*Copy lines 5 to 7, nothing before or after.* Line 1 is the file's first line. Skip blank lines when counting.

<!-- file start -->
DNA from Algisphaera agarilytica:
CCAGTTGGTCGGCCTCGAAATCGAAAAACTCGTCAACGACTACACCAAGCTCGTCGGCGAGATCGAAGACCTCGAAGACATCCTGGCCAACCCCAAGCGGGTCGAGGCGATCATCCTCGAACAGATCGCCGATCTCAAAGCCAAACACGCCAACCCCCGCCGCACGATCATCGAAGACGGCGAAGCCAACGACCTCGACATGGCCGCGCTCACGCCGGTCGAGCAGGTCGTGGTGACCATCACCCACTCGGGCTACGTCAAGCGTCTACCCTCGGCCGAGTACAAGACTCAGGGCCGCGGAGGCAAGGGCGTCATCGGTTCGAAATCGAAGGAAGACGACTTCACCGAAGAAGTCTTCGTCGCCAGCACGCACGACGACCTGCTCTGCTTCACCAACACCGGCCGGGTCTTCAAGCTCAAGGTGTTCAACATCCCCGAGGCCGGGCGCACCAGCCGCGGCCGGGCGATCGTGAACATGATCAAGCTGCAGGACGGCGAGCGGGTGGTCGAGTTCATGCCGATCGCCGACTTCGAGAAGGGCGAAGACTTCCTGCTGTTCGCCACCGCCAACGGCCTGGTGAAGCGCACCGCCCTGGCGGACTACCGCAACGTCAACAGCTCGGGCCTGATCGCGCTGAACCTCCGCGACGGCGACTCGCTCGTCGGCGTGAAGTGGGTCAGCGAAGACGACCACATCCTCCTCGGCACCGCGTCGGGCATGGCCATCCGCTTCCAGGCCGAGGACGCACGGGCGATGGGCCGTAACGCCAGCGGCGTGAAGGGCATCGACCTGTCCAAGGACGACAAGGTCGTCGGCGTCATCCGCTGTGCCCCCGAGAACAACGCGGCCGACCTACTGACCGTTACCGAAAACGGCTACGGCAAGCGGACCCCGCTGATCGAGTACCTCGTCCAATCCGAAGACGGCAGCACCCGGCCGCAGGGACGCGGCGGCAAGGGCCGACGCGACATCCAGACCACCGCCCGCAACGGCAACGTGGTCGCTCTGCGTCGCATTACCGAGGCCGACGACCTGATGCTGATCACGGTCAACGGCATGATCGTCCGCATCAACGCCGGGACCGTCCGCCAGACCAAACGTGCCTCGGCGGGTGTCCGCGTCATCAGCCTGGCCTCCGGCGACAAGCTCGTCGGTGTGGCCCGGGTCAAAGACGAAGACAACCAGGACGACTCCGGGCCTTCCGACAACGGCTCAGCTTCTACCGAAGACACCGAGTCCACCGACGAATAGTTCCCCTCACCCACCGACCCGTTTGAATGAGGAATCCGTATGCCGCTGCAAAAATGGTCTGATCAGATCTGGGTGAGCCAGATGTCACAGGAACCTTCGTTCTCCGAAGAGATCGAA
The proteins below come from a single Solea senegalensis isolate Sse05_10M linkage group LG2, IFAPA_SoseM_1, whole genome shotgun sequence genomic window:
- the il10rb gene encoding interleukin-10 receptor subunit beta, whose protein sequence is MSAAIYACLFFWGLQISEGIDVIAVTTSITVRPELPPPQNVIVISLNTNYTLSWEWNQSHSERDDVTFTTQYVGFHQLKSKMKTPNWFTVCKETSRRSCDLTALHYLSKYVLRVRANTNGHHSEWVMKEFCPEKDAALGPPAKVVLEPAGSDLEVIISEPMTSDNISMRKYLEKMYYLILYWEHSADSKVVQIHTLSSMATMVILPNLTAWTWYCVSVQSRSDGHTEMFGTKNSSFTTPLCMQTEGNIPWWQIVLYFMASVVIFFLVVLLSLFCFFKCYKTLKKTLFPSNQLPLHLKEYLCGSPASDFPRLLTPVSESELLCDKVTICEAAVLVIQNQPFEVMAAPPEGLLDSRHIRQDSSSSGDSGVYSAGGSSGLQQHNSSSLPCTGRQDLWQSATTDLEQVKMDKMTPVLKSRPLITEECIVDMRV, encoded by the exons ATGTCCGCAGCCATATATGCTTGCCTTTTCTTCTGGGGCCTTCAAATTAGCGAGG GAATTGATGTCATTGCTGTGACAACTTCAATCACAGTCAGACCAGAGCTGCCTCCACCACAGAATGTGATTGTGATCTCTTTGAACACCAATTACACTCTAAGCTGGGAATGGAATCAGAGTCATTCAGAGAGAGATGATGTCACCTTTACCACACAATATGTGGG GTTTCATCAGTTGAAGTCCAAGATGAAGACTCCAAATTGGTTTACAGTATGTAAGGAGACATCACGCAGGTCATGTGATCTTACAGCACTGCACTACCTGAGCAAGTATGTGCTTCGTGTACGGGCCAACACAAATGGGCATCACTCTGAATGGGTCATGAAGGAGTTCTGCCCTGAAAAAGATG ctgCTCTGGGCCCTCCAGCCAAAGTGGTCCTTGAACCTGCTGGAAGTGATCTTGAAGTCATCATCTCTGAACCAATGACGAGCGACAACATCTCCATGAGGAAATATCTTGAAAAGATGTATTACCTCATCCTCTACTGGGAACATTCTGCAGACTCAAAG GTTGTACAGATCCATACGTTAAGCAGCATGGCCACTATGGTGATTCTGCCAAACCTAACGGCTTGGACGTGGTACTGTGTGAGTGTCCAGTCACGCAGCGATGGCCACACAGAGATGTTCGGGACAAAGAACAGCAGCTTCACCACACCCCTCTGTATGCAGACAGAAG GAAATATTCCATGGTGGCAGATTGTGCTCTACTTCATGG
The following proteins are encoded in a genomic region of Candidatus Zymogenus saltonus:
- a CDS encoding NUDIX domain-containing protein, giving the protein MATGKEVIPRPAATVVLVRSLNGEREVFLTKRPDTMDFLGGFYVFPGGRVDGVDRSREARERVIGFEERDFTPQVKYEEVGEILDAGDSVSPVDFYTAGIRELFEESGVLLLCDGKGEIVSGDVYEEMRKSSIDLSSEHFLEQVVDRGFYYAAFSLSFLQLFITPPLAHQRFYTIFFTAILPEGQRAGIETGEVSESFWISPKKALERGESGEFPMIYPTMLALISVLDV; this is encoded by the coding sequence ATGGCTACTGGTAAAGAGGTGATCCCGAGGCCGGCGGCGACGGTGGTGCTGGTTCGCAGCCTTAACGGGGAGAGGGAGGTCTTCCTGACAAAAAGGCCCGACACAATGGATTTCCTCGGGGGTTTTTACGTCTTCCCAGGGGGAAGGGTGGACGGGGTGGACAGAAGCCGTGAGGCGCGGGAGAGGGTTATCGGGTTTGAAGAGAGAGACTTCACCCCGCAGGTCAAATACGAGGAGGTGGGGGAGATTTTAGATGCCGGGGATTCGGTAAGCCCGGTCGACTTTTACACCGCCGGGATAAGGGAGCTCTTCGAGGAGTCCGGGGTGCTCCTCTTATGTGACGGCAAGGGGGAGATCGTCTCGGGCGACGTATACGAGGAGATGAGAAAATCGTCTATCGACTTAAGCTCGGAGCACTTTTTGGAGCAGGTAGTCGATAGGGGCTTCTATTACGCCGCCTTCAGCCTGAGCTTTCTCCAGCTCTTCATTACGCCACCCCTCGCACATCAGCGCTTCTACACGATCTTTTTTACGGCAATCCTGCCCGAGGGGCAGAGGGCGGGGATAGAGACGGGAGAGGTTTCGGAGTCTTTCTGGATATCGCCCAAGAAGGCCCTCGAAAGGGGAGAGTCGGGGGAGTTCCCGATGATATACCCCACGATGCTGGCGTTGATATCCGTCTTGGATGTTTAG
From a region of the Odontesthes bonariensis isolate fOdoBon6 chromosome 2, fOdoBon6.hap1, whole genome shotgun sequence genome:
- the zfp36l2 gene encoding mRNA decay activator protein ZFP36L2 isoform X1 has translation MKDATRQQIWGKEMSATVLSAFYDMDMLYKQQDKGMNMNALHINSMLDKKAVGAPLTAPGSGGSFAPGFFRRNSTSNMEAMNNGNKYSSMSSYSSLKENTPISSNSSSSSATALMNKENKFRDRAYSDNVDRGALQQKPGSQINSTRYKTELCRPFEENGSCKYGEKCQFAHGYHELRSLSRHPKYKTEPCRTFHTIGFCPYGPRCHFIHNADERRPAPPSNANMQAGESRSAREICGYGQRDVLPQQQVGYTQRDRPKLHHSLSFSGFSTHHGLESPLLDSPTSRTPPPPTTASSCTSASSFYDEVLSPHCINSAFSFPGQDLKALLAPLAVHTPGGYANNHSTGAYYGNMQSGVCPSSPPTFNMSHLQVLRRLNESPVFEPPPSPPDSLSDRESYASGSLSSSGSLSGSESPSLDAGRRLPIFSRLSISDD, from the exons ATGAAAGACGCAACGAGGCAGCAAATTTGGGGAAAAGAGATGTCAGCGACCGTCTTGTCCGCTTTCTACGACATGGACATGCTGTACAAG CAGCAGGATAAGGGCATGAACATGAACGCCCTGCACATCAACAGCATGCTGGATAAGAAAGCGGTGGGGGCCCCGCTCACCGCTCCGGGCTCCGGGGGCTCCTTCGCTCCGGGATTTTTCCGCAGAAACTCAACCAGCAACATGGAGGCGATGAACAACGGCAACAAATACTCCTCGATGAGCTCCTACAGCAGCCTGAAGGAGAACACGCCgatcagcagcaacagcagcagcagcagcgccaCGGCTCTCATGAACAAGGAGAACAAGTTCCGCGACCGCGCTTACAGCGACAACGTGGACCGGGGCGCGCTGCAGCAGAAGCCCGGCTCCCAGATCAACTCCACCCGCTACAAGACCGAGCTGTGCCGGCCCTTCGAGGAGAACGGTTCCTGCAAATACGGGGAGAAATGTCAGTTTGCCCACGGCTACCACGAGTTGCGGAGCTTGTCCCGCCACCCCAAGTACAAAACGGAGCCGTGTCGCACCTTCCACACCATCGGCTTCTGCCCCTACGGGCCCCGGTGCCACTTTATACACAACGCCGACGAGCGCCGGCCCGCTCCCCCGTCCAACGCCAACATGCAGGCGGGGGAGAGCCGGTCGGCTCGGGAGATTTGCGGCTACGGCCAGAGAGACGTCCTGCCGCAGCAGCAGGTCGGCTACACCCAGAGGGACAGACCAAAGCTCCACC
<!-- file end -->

The following proteins are encoded in a genomic region of Candidatus Zymogenus saltonus:
- a CDS encoding NUDIX domain-containing protein, giving the protein MATGKEVIPRPAATVVLVRSLNGEREVFLTKRPDTMDFLGGFYVFPGGRVDGVDRSREARERVIGFEERDFTPQVKYEEVGEILDAGDSVSPVDFYTAGIRELFEESGVLLLCDGKGEIVSGDVYEEMRKSSIDLSSEHFLEQVVDRGFYYAAFSLSFLQLFITPPLAHQRFYTIFFTAILPEGQRAGIETGEVSESFWISPKKALERGESGEFPMIYPTMLALISVLDV; this is encoded by the coding sequence ATGGCTACTGGTAAAGAGGTGATCCCGAGGCCGGCGGCGACGGTGGTGCTGGTTCGCAGCCTTAACGGGGAGAGGGAGGTCTTCCTGACAAAAAGGCCCGACACAATGGATTTCCTCGGGGGTTTTTACGTCTTCCCAGGGGGAAGGGTGGACGGGGTGGACAGAAGCCGTGAGGCGCGGGAGAGGGTTATCGGGTTTGAAGAGAGAGACTTCACCCCGCAGGTCAAATACGAGGAGGTGGGGGAGATTTTAGATGCCGGGGATTCGGTAAGCCCGGTCGACTTTTACACCGCCGGGATAAGGGAGCTCTTCGAGGAGTCCGGGGTGCTCCTCTTATGTGACGGCAAGGGGGAGATCGTCTCGGGCGACGTATACGAGGAGATGAGAAAATCGTCTATCGACTTAAGCTCGGAGCACTTTTTGGAGCAGGTAGTCGATAGGGGCTTCTATTACGCCGCCTTCAGCCTGAGCTTTCTCCAGCTCTTCATTACGCCACCCCTCGCACATCAGCGCTTCTACACGATCTTTTTTACGGCAATCCTGCCCGAGGGGCAGAGGGCGGGGATAGAGACGGGAGAGGTTTCGGAGTCTTTCTGGATATCGCCCAAGAAGGCCCTCGAAAGGGGAGAGTCGGGGGAGTTCCCGATGATATACCCCACGATGCTGGCGTTGATATCCGTCTTGGATGTTTAG
From a region of the Odontesthes bonariensis isolate fOdoBon6 chromosome 2, fOdoBon6.hap1, whole genome shotgun sequence genome: